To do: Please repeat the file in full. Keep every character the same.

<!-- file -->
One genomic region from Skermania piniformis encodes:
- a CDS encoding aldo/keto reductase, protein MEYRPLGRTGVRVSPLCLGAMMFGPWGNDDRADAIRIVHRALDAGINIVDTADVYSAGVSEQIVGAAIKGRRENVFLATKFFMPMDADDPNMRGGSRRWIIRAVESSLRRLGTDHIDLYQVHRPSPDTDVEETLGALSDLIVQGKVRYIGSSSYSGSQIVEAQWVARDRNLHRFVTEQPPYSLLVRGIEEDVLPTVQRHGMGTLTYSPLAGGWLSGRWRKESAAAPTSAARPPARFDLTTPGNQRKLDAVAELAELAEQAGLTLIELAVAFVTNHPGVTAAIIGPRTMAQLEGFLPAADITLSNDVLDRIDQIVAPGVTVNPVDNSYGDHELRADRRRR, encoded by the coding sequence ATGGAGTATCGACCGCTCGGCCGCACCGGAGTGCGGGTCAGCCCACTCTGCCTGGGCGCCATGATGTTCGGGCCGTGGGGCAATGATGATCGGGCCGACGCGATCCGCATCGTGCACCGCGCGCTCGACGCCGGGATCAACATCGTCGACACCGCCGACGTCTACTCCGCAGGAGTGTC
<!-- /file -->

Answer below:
One genomic region from Skermania piniformis encodes:
- a CDS encoding aldo/keto reductase, protein MEYRPLGRTGVRVSPLCLGAMMFGPWGNDDRADAIRIVHRALDAGINIVDTADVYSAGVSEQIVGAAIKGRRENVFLATKFFMPMDADDPNMRGGSRRWIIRAVESSLRRLGTDHIDLYQVHRPSPDTDVEETLGALSDLIVQGKVRYIGSSSYSGSQIVEAQWVARDRNLHRFVTEQPPYSLLVRGIEEDVLPTVQRHGMGTLTYSPLAGGWLSGRWRKESAAAPTSAARPPARFDLTTPGNQRKLDAVAELAELAEQAGLTLIELAVAFVTNHPGVTAAIIGPRTMAQLEGFLPAADITLSNDVLDRIDQIVAPGVTVNPVDNSYGDHELRADRRRR, encoded by the coding sequence ATGGAGTATCGACCGCTCGGCCGCACCGGAGTGCGGGTCAGCCCACTCTGCCTGGGCGCCATGATGTTCGGGCCGTGGGGCAATGATGATCGGGCCGACGCGATCCGCATCGTGCACCGCGCGCTCGACGCCGGGATCAACATCGTCGACACCGCCGACGTCTACTCCGCAGGAGTGTC